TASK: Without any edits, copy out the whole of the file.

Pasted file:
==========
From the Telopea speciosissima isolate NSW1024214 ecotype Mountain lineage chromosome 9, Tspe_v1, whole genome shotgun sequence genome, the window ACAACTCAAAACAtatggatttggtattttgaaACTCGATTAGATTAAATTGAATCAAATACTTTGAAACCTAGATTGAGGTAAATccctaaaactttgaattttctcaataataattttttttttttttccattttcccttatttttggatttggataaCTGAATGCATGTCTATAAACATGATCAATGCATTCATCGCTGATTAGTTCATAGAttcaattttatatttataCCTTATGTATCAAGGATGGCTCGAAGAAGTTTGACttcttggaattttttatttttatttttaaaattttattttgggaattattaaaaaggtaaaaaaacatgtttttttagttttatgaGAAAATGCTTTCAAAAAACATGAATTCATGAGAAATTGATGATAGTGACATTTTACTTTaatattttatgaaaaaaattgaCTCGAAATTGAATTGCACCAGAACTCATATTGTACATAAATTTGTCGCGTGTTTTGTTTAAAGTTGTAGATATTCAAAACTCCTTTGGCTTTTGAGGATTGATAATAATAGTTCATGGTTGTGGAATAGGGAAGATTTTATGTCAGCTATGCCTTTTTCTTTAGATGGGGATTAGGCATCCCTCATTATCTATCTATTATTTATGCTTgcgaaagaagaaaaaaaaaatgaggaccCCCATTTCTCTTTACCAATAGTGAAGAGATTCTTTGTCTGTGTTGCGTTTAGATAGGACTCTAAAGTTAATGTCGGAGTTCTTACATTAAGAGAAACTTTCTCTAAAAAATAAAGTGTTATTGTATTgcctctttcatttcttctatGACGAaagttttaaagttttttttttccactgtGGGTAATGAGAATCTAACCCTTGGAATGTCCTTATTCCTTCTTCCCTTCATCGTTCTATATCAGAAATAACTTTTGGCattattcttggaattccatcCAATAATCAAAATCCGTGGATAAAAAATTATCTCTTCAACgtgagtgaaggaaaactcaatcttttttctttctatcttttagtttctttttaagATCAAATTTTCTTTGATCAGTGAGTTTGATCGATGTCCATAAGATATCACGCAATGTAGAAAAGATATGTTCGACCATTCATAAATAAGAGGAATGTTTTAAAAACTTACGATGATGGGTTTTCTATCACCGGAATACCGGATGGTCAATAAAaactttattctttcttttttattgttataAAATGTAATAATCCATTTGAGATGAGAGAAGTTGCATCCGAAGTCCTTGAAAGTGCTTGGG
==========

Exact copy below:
From the Telopea speciosissima isolate NSW1024214 ecotype Mountain lineage chromosome 9, Tspe_v1, whole genome shotgun sequence genome, the window ACAACTCAAAACAtatggatttggtattttgaaACTCGATTAGATTAAATTGAATCAAATACTTTGAAACCTAGATTGAGGTAAATccctaaaactttgaattttctcaataataattttttttttttttccattttcccttatttttggatttggataaCTGAATGCATGTCTATAAACATGATCAATGCATTCATCGCTGATTAGTTCATAGAttcaattttatatttataCCTTATGTATCAAGGATGGCTCGAAGAAGTTTGACttcttggaattttttatttttatttttaaaattttattttgggaattattaaaaaggtaaaaaaacatgtttttttagttttatgaGAAAATGCTTTCAAAAAACATGAATTCATGAGAAATTGATGATAGTGACATTTTACTTTaatattttatgaaaaaaattgaCTCGAAATTGAATTGCACCAGAACTCATATTGTACATAAATTTGTCGCGTGTTTTGTTTAAAGTTGTAGATATTCAAAACTCCTTTGGCTTTTGAGGATTGATAATAATAGTTCATGGTTGTGGAATAGGGAAGATTTTATGTCAGCTATGCCTTTTTCTTTAGATGGGGATTAGGCATCCCTCATTATCTATCTATTATTTATGCTTgcgaaagaagaaaaaaaaaatgaggaccCCCATTTCTCTTTACCAATAGTGAAGAGATTCTTTGTCTGTGTTGCGTTTAGATAGGACTCTAAAGTTAATGTCGGAGTTCTTACATTAAGAGAAACTTTCTCTAAAAAATAAAGTGTTATTGTATTgcctctttcatttcttctatGACGAaagttttaaagttttttttttccactgtGGGTAATGAGAATCTAACCCTTGGAATGTCCTTATTCCTTCTTCCCTTCATCGTTCTATATCAGAAATAACTTTTGGCattattcttggaattccatcCAATAATCAAAATCCGTGGATAAAAAATTATCTCTTCAACgtgagtgaaggaaaactcaatcttttttctttctatcttttagtttctttttaagATCAAATTTTCTTTGATCAGTGAGTTTGATCGATGTCCATAAGATATCACGCAATGTAGAAAAGATATGTTCGACCATTCATAAATAAGAGGAATGTTTTAAAAACTTACGATGATGGGTTTTCTATCACCGGAATACCGGATGGTCAATAAAaactttattctttcttttttattgttataAAATGTAATAATCCATTTGAGATGAGAGAAGTTGCATCCGAAGTCCTTGAAAGTGCTTGGG